It was pointed into both wheelhouses of the ferry Tokitae.
It was pointed into both wheelhouses of the ferry Tokitae. (To see it with its beam on, scroll down.) Courtesy of Washington State Patrol

I don't know how I missed this story, because it vaguely intersects with one of my obsessions, the endangered killer whale from local waters who was eventually named Lolita. (Her first given name was Tokitae, and the ferry is named after her.) As the Seattle Times reported a few days ago, that high-powered laser above was pointed at the Tokitae from another ferry by someone who said it was a new toy and claimed he was just shining it at the water.

The captain and first mate of the Tokitae said it interfered with their ability to see. It may have also burned their eyes.

I just talked to Sergeant Christina Martin in the Homeland Security Division of the Washington State Patrol, who confirmed that people pointing lasers at ferry captains was something she hadn't seen before—and it's dangerous. "This is the first time we've had this happen with the ferries. We've heard about it with airlines, but we have not seen it with ferries before."

When the laser was confiscated last week, Sergeant Martin told the Times it was unclear what charges might apply. Today Sergeant Martin pointed me to the state law against "Unlawful discharge of a laser in the first degree," which is a class C felony, and comes with a possible $5,000 fine and/or possible jail time. It would be up to the Island County prosecutor's office to pursue such charges; no word yet. Meanwhile, the Coast Guard is conducting its own investigation, and depending on what they discover, civil fines might follow. And Sergeant Martin added, "Depending on injuries there could be an assault charge."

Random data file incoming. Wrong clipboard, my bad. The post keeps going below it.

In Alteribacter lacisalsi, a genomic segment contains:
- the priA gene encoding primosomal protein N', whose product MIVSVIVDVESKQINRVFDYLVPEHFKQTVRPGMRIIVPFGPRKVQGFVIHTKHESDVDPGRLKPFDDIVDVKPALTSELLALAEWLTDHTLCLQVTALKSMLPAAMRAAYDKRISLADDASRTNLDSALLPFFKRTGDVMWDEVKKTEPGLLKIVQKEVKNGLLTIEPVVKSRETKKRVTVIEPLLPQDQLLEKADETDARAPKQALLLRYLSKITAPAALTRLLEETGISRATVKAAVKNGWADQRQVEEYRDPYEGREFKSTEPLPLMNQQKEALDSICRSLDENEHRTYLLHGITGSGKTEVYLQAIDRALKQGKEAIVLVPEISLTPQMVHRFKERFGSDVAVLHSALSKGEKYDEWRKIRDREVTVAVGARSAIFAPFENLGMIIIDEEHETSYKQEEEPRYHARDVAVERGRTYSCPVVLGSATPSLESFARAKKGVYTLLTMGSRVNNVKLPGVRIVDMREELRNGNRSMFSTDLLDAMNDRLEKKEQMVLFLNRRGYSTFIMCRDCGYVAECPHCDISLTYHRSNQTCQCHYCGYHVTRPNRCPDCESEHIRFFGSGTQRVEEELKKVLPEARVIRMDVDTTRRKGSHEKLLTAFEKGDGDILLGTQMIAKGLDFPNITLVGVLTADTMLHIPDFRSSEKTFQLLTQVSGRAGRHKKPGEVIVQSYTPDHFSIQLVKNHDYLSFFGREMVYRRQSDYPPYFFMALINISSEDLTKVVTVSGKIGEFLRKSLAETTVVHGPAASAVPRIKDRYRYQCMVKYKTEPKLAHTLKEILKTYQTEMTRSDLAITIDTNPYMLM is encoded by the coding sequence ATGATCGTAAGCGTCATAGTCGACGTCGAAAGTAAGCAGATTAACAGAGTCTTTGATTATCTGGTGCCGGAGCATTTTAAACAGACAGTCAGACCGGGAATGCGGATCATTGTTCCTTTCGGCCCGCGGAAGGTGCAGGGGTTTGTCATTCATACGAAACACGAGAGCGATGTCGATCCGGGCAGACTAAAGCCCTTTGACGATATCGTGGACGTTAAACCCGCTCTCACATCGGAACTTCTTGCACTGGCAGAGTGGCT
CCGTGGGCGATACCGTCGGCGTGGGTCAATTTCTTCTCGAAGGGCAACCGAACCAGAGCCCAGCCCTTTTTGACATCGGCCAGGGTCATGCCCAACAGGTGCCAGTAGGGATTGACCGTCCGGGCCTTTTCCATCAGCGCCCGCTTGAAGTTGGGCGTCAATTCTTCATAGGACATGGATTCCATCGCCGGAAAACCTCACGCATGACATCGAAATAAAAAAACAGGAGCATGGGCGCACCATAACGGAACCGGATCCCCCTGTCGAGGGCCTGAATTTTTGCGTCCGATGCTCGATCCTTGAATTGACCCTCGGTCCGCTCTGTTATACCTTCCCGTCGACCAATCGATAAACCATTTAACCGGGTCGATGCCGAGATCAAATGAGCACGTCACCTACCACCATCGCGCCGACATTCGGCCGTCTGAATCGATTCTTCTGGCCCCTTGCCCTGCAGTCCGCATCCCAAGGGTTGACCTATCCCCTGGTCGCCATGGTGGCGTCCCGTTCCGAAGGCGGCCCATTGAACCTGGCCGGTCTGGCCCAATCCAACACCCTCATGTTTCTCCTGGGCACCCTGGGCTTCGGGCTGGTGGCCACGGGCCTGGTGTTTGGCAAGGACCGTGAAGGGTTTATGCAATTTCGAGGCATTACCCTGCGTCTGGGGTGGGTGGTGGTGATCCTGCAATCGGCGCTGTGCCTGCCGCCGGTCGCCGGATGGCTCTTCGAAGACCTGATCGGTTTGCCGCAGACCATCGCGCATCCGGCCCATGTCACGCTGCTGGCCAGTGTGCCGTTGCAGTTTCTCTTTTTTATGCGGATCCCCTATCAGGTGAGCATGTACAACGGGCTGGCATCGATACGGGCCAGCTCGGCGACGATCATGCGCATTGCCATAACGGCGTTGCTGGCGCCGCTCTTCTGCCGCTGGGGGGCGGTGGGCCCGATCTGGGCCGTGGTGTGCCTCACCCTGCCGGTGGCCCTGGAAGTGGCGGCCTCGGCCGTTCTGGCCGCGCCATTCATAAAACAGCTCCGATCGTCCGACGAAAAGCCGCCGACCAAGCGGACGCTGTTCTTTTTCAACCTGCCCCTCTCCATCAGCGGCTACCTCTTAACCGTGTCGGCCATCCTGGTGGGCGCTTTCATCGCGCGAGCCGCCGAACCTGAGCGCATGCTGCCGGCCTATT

She said she had not talked to the ferry operators personally, and that the final medical results have not come in, but her understanding was that there were eyelid burns and possibly a slight burn to one's cornea. A phone call to Washington State Ferry spokesman Ian Sterling was not immediately returned.

This is what the laser looks like when its on. Its beam is strong enough to ignite a match.
This is what the laser looks like when it's on. Its beam is strong enough to ignite a match. Courtesy of Washington State Patrol

There are two wheelhouses on the ferry, one on each end, and the laser shined into both of them. "When I looked up the specs on this laser," Sergeant Martin told me, "the heat from this laser could light up a match. It could cause a match to ignite. And there's warnings on it about wearing goggles and not pointing it at the face."

The man with the laser got his toy taken away but he was not been arrested. That would only happen if there end up being charges. "He told the trooper it was a new toy and he was pointing it at the water and he didn't mean it to hit the ferry." But as Martin says, the captain said the laser was being shined into both wheelhouses "for more than a minute."

"I know this is going to be a problem in the future," she said. "This could have caused that ferry to run aground if they had blinded that captain to the point that he couldn't control that ferry."

Martin emphasized using lasers "responsibly" and "not to point them at somebody's face."

She added, "My fear is what happens when they do this on the freeway? Someone's going 70 miles an hour and they blind someone? They could kill someone. We just ask that the public use these responsibly and not point them at people's faces, moving vehicles, airplanes, or ferries."